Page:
Advertising Philosophy With Henry Jenkins

Aca jenkins paid attention

Henry very kindly interviewed me for his blog about Paid Attention.

Part 1 and Part 2 are up so far. 

Here is one question to whet your appetite to click through - I'm really happy with it and people seem to be enjoying it. 

You have a very interesting section in the book about the emergence of street artist Banksy. What can advertisers learn from the Banksy phenomenon?

Banksy is an attention hacker like no one else in this generation, a modern day Warhol.

All of his work is designed to invite debate, to get into the news, to hack culture. Every stunt, every collection, is differently delivered, wrapped in mystery, laughing at and with society, advertising and the art world.

His concerns almost always reflect concerns of the time, he has clear values and well established viewpoints, he appropriates culture as much as creating it, leveraging old schemas to explain new ideas. He utilizes technology but never fetishes it.

He manages the almost impossible balancing act of being one of the world’s most commercially successful artists but without any hint of corporate acquiescence or sense that money is a motivator.

He easily traverses media, from art, to film, through PR, events, carefully curated digital spaces, protecting his brand by being utterly distinguishable in whatever he does.

It’s hard to imagine a better role model for a marketer, but that of course doesn’t mean it’s easy to steal his genius. -

See more at:

Paid Attention Launches in UK

Paid attention grabMy book Paid Attention is now available in the UK!

Exciting. Also it has a new website!

Here are some nice things people have said about. 

"A new marketing philosophy for our time" - Ben Richards, Global Chief Strategy Officer, Ogilvy 

"Paid Attention is a must read for anyone struggling to understand media's changing relationship with consumers in a world being transformed by digital." - Dave Flynn, Chief Creative Officer, Endemol 

"the advertising/communications/ideas book of the year." - Adam Ferrier, Chief Strategy Officer, Cummins & Partners


The History [and Future] Of Planning

IMG_9326[Click to Expand]

The lovely Merry Baskin sent me a copy of Admap from October 2014 [which is great] because it features a History of Planning piece she wrote, that kindly mentions me.

It suggests that my IPA Excellence Paper was "a landmark in communication planning", which is high praise indeed, especially coming from Merry. [THANKS!]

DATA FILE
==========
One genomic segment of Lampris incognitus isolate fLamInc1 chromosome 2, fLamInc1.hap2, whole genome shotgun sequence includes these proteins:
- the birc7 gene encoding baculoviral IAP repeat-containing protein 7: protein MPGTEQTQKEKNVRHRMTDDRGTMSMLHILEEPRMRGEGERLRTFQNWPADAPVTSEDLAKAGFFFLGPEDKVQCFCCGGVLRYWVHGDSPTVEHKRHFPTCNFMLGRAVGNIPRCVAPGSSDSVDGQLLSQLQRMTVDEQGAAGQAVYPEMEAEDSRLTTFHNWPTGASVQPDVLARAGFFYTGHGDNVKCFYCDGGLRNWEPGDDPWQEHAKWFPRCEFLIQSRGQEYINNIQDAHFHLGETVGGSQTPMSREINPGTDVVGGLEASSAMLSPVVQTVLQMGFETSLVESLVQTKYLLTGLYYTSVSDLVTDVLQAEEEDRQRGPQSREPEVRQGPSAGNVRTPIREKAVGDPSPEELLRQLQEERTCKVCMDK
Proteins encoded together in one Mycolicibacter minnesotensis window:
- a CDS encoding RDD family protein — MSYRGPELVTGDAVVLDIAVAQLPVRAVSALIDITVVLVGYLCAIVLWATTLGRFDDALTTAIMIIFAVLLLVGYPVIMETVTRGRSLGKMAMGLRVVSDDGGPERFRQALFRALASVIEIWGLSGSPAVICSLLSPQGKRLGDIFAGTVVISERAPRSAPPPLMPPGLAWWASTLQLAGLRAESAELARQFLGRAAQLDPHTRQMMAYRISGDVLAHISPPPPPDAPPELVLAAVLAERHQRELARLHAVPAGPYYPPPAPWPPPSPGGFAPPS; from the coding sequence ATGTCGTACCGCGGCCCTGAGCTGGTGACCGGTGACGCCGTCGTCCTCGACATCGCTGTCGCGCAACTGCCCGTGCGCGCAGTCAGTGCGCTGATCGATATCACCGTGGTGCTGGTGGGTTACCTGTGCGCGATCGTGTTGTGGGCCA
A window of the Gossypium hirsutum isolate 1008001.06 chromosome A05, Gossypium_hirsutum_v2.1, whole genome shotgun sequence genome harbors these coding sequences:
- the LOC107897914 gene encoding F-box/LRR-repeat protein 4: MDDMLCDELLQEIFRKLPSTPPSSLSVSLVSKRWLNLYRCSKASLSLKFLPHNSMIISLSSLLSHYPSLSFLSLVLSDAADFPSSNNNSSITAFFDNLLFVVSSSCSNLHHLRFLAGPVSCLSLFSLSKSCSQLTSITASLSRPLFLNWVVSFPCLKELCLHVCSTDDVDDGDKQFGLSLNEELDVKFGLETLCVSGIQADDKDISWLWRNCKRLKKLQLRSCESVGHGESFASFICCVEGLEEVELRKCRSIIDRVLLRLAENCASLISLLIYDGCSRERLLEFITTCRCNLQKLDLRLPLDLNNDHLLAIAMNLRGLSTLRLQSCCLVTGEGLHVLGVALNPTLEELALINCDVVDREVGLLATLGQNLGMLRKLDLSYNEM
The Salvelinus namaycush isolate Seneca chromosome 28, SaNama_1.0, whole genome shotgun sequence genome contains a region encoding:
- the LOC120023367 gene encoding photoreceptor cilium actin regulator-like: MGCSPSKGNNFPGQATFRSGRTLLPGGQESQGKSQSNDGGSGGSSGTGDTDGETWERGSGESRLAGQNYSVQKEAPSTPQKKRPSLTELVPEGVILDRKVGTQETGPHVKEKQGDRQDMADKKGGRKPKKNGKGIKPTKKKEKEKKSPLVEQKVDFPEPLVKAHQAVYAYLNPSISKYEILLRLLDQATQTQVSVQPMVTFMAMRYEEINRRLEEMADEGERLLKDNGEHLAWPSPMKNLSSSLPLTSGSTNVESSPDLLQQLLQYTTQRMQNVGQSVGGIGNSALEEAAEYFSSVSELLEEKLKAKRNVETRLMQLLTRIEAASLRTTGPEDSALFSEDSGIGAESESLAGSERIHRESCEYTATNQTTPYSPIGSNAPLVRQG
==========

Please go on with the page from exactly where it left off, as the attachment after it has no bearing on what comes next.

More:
Coincidentally, it is being republished, as part of a new collection of winning papers from the last decade of the IPA Excellence Diploma as a book called What is a 21st Century Brand? New Thinking from the Next Generation of Agency Leaders. [UK edition here]

It's coming out the same day as my book [April 3rd in the UK, April 28th in USA.] I can only hope that it will one day warrant a mention in the next edition. 

Who knew books were just like buses. You wait ages for yours to come, and then two arrive at once. 

Gasparilla Interactive Festival

Mind wonderful thing to fill

Do you live in or near Tampa, FL? 

I'm coming to to you! MARCH 6th 2015

The nice people at the Gasparilla Interactive Festival have very kindly asked me to do a keynote.

I"m going to speak about some of the ideas in my book, some of things we've learned as an itinerant consultancy, some of the ways that emerging technology have allowed and encouraged to be entrepreneurs, and some ways in which I think we misunderstand what media are. 

I think. 

Anyway, if you are about, you should come say hi! 

Afterwards, we are going to Disney World. 


What Ideas Are and How To Have Better Ones


I'm doing a webinar for the lovely people at WARC - see above for details, click above to register.

It will pull from the Genius Steals philosophy and methodology.

Don't worry it's not some silly proprietary process thing - just a set of beliefs and some tools and that. 

And there will be jokes! And Dr Who! And me saying stuff. It will be the most fun you have at work that day, and will be useful. And it's FREE! 

What more could you ask for? Literally nothing. 


As marketing and advertising executives, we sell ideas.

But what exactly are they? 

Big ideas, smart ideas, game changing ideas, business building ideas, advertising ideas...

As an ideas business, it behooves us to have clarity about what we are offering. 

[Yes, behooves.]

In this webinar, I will provide a framework for understanding what ideas are and how they manifest in the mind.

Then we'll discuss a Genius Steals generative approach to ideas, and highlight cognitive and web tools for having better ones for yourself and your brands.

This special event will only be available to registrants.